Goodbye for now…and new at the Sunday Rumpus helm…


Dear amazing Rumpus tribe—

This September marks my third anniversary as the editor of The Sunday Rumpus. These three years have included some of the true highlights of my 17 years as an editor—from being able to interview one of my lifelong literary heroes, Margaret Atwood, to introducing the work of many writers whose essays have now graced The Rumpus numerous times, such as Jennifer Pastiloff and Emily Rapp…and whose back to back pieces will, at the end of September, also mark the end of my time as a Rumpus editor. I have to tell you: it’s very hard to say goodbye.

One of my most stalwart contributors during my time at the helm has been Zoe Zolbrod, whose work on The Sunday Rumpus has always done something I’ve valued most: blending the personal essay with a kind of political or grass-roots activism. Her piece on Lisa Carver exemplifies that ethic, and when I knew I needed to step down from my Sunday editorship, Zoe was the first person to come to my mind as my fantasy “successor.” One of the most fair-minded people I know, she has already worked as a professional editor for the entirety of her career. When she and Martha Bayne, Zolbrod’s former co-editor of the short-lived-but-crazily-awesome “zine for churlish girls and rakish women, Maxine, decided to get their band back together and join forces on Sundays, I could not have been more delighted. Bayne, author of the Sunday Rumpus essay “Knocked Over,” which garnered her an invitation to be on NPR’s “Fresh Air, is also a former longtime editor at the Chicago Reader, where she was known to call her freelancers past midnight to go over a cover story just one more time before it went to print–a meticulousness I benefited from more than once. Together, these co-editors pack a passion, dedication, experience and professionalism into their dynamic duo that The Rumpus is truly proud and privileged to have.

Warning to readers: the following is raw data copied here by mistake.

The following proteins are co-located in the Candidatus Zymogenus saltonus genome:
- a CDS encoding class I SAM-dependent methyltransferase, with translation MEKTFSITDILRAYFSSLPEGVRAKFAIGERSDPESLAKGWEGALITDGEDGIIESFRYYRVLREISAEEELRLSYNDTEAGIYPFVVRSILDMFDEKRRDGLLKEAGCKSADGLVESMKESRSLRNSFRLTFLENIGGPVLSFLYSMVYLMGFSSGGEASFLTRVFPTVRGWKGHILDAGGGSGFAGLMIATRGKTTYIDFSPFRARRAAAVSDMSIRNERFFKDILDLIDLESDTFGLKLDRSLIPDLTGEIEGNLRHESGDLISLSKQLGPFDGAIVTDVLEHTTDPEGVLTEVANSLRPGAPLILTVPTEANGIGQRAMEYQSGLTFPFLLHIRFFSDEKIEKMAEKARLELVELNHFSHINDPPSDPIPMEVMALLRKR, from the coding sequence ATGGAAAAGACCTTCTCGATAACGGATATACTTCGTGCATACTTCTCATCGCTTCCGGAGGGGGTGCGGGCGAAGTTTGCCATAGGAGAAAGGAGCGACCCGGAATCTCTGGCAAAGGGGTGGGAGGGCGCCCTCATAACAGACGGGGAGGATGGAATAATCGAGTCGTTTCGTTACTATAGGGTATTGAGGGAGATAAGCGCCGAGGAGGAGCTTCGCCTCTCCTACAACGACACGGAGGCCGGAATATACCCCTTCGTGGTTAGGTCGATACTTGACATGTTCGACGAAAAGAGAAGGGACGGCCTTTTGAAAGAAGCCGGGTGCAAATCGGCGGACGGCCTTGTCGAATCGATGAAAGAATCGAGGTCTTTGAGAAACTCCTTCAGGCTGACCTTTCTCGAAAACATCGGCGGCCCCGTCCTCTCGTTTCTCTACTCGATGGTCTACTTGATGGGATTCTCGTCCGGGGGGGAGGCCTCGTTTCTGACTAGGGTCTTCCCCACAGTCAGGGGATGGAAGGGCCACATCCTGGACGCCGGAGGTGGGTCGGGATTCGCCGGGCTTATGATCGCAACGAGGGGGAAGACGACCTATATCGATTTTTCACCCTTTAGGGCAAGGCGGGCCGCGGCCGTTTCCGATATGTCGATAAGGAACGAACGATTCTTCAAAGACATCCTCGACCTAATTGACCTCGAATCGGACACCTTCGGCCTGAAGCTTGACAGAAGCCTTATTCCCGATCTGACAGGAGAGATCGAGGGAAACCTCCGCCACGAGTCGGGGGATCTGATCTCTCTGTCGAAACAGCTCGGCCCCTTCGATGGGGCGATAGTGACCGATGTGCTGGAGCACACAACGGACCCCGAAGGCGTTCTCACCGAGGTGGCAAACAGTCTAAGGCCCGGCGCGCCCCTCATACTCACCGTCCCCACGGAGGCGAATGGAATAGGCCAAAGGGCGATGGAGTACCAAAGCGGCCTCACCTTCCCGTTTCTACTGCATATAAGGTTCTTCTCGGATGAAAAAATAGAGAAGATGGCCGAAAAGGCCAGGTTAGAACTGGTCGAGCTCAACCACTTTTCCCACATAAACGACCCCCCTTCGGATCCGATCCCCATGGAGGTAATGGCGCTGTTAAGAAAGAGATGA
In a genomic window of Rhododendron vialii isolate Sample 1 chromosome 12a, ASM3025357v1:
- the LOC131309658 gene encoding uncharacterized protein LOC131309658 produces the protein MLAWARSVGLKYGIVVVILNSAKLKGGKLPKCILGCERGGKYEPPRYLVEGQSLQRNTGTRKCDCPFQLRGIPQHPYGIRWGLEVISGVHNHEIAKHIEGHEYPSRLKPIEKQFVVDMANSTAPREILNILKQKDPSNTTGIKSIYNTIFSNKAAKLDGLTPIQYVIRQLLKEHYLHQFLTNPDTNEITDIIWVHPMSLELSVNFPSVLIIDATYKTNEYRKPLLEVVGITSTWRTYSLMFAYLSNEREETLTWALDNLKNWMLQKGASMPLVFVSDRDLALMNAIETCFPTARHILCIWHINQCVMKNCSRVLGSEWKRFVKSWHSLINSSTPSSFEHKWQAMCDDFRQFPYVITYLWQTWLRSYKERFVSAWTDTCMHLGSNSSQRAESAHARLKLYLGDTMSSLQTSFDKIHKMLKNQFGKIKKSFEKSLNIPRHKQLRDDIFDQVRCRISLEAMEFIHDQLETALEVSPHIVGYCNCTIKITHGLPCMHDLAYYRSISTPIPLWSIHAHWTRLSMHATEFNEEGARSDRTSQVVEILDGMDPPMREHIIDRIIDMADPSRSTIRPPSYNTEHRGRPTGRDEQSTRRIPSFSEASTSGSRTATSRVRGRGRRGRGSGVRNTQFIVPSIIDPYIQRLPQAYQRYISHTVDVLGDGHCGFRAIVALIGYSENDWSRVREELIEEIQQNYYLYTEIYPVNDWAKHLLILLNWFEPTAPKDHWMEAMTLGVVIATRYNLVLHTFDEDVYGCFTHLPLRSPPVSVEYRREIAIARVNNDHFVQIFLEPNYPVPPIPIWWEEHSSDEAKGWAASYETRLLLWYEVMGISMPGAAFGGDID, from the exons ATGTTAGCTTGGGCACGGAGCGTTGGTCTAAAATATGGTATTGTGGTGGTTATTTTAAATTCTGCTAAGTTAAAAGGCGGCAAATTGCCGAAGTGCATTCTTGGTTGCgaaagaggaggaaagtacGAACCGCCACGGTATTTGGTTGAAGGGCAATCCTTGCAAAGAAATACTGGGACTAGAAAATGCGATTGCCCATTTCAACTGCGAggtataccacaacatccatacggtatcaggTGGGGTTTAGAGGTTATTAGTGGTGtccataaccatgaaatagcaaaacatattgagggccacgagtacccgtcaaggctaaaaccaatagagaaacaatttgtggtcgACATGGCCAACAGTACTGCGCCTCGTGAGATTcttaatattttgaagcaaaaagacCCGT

Thank you more than I can say to the whole Rumpus team, past and present, especially Stephen Elliott, Isaac Fitzgerald, Brian Spears, Rebecca Rubenstein and Julie Greicius, all of whom have encouraged me, put up with my periodic technical ineptitudes, helped me put out fires, and served as inspirations. One of the most beautiful things about The Rumpus community is the way it has served as a supportive home to both widely known and acclaimed writers like Roxane Gay, Cheryl Strayed, Rick Moody and Steve Almond, as well as to those publishing for the very first time.  This community has, for me, exemplified everything thrilling about the online literary culture, and the expansiveness and inclusiveness it can offer, making what were once small local bands of like-minded writers and readers instead span an entire country and beyond.

Martha and Zoe are already open for business, reading submissions and forming their own mission statement. Stay tuned. And meanwhile, thank you for the honor these past three years.


Gina Frangello’s fourth book of fiction, Every Kind of Wanting, was released on Counterpoint in September. Her last novel, A Life in Men (Algonquin 2014), was selected for the Target Emerging Authors series, has been optioned by Universal Cable Productions/Denver & Delilah, and was a book club selection for NYLON magazine, The Rumpus, and The Nervous Breakdown. She is also the author of two other books of fiction: Slut Lullabies (Emergency Press 2010), which was a Foreword Magazine Best Book of the Year finalist, and My Sister’s Continent (Chiasmus 2006). She has nearly 20 years of experience as an editor, having founded both the independent press Other Voices Books, and the fiction section of the popular online literary community The Nervous Breakdown. She has also served as the Sunday editor for The Rumpus, the Executive Editor for Other Voices magazine, and the faculty editor for TriQuarterly Online. Her short fiction, essays, book reviews and journalism have been published in such venues as Salon, Dame, Ploughshares, the Boston Globe, BuzzFeed, the Chicago Tribune, the Huffington Post, Fence, FiveChapters, Prairie Schooner, the Chicago Reader, and in many other magazines and anthologies. More from this author →